Take the 2-minute tour ×
Stack Overflow is a question and answer site for professional and enthusiast programmers. It's 100% free, no registration required.

Hi cloned a simple app ( https://github.com/cfx/twix) on github that allows me to send Twitter messages from the console, but I'm not sure how to run it.

I now have a folder in my users/name director called Twix. Inside twix, I have these folders created by the app.

README      Rakefile    bin     lib     test

The readme doesn't provide a lot of instruction to get things started. It just tells you what to do after the program's running (see below).

Questions: What command do I use to get this started? What folder do I need to be in?

The README

Twix 0.0.1


Simple twitter client for console


Keys:

q - quit
t - write new message

If you want to post your twit, finish you message with !SEND
If you want abort and back to your feed, finish your message with !EXIT

new features soon
share|improve this question
2  
Someone felt your question is off-topic, but I don't really understand why. This may very well be a case of elitism, but don't worry, not everyone here is like that. –  Benoit Garret Dec 15 '11 at 8:17
    
I wasn't the downvoter or the close-requester, but generally questions here should pertain to code, not how to run something on the command line. –  Mark Thomas Dec 15 '11 at 12:26
    
@MarkThomas does that mean we should vote to transfer it to ServerFault or SuperUser? –  Benoit Garret Dec 15 '11 at 13:21
    
@Benoit That was my first thought based on the question title, but since it really is about building and installing a gem to get access to its command-line executable, it's in fuzzy territory. I'm fine with keeping it here (though maybe the question title should be edited). –  Mark Thomas Dec 15 '11 at 13:52

2 Answers 2

up vote 4 down vote accepted

This program is packaged as a gem. The following command will install the gem (run it in the Twix directory):

rake package && gem install pkg/twix-0.0.1.gem

You can now run the program from anywhere with the twix command.

Edit

The first thing I saw in the repository was the Rakefile, meaning there were some rake tasks defined. When you find yourself in this case, running rake -T is your best bet as it will show you the rake tasks available. Its output was the following:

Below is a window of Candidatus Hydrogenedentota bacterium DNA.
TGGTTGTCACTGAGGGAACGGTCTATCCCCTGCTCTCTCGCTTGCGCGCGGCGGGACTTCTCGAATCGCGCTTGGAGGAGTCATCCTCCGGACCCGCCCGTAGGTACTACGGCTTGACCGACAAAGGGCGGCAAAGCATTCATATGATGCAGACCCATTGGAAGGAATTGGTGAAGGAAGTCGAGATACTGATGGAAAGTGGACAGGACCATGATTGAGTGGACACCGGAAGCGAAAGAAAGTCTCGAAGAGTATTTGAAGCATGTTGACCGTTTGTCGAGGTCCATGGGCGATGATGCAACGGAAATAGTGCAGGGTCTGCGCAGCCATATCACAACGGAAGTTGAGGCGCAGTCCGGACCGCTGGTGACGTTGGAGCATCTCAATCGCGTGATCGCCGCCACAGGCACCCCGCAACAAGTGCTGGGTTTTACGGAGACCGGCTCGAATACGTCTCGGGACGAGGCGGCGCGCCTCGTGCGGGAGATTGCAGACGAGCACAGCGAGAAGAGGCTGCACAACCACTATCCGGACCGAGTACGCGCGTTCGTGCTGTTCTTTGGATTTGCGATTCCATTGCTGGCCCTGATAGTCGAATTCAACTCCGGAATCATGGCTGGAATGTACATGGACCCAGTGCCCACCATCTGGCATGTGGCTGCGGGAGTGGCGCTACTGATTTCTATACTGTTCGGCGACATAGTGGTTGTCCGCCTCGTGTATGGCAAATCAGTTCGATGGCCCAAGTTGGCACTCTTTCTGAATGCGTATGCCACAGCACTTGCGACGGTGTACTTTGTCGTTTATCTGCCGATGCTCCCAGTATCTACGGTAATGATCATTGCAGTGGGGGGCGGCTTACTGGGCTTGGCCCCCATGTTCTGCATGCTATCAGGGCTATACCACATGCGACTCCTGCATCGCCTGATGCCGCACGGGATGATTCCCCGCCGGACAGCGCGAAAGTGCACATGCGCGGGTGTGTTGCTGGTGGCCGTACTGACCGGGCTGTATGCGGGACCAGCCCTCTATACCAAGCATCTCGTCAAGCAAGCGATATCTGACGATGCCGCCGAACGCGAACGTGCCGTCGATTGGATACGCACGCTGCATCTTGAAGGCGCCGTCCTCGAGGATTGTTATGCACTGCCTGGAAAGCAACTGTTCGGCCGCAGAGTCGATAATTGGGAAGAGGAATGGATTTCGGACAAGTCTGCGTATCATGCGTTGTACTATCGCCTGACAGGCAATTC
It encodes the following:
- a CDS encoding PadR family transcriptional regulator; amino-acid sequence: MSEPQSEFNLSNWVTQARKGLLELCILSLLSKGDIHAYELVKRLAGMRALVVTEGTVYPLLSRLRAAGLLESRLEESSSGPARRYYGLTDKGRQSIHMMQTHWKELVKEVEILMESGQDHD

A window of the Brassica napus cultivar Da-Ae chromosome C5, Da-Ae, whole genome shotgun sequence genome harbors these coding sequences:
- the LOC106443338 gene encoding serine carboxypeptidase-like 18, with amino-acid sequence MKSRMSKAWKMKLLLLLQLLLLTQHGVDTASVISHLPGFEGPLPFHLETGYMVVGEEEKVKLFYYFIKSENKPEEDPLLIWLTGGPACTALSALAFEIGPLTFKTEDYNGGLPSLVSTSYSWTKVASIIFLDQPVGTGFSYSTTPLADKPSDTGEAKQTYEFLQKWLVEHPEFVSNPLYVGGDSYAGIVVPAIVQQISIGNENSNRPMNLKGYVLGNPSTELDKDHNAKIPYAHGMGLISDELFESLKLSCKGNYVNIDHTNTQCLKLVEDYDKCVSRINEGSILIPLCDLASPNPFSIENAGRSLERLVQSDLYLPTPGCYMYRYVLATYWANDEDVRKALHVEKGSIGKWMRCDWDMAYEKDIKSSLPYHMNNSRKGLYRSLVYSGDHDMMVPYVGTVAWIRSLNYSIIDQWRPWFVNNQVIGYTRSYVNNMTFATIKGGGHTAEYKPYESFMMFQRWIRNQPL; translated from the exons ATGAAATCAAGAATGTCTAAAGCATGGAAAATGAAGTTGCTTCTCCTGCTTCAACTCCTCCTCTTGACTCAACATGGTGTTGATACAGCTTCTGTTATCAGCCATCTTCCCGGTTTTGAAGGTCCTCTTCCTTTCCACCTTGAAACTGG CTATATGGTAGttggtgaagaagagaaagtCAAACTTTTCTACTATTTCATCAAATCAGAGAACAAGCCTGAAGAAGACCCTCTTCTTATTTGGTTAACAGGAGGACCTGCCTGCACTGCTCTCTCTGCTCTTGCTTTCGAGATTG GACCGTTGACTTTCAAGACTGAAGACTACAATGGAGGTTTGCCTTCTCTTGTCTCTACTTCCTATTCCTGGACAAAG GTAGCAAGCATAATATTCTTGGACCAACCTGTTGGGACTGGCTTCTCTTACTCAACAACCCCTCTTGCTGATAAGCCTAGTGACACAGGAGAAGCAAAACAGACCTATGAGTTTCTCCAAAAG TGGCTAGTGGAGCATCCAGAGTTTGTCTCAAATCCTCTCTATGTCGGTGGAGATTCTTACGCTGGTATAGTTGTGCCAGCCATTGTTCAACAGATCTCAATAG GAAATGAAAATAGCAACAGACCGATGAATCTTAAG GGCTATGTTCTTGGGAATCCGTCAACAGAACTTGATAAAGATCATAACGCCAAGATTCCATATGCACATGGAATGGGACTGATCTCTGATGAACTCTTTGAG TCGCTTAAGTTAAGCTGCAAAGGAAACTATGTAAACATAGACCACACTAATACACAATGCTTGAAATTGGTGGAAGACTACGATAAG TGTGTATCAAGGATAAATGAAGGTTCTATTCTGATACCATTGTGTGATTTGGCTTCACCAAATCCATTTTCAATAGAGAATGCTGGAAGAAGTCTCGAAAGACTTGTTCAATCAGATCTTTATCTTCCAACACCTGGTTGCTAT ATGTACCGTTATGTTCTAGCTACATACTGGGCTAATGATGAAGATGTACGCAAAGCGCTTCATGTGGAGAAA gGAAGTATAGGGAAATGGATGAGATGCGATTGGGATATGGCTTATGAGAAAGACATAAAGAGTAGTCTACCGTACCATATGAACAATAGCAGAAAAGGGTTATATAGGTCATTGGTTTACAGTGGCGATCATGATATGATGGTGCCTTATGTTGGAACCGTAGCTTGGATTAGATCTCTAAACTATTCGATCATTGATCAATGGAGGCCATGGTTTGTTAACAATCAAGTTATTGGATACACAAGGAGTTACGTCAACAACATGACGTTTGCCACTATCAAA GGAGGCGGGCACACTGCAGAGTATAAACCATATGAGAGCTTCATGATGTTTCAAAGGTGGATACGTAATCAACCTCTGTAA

(in /home/benoit/code/clones/twix)
rake clobber_package  # Remove package products
rake gem              # Build the gem file twix-0.0.1.gem
rake package          # Build all the packages
rake repackage        # Force a rebuild of the package files

I picked the command that would be the most likely to build the gem: the package one. I guess the gem task would have worked as well.

Running rake package gave me the following output:

(in /home/benoit/code/clones/twix)
mkdir -p pkg
WARNING:  no homepage specified
  Successfully built RubyGem
  Name: twix
  Version: 0.0.1
  File: twix-0.0.1.gem
mv twix-0.0.1.gem pkg/twix-0.0.1.gem

All that was left was to install the pkg/twix-0.0.1.gem created by the previous command:

gem install pkg/twix-0.0.1.gem

There's another case you could have encountered: the presence of a twix.gemspec in the root directory of the application. In this case, running:

gem build twix.gemspec

would have built the gem, the installation step remains the same.

share|improve this answer
    
Thanks very much. I know what rake does from using rails, but if you have time can you explain "package" and why you also did "pkg/twix"? Are those commands I would use to install and run any gem? –  Leahcim Dec 15 '11 at 8:43
    
@PunkOnALark edited my answer, tell me if something isn't clear. –  Benoit Garret Dec 15 '11 at 8:58
    
Thanks for making this clear for me too ;-) –  Mischa Dec 15 '11 at 9:00
    
@Mischa no problem. I felt this deserved a detailed answer because you don't have to be a ruby dev to hit this problem, you could be a sysadmin or a user trying to install an application. –  Benoit Garret Dec 15 '11 at 9:09
ruby ./bin/twix

or

ruby -I lib ./bin/twix
share|improve this answer

Your Answer

 
discard

By posting your answer, you agree to the privacy policy and terms of service.

Not the answer you're looking for? Browse other questions tagged or ask your own question.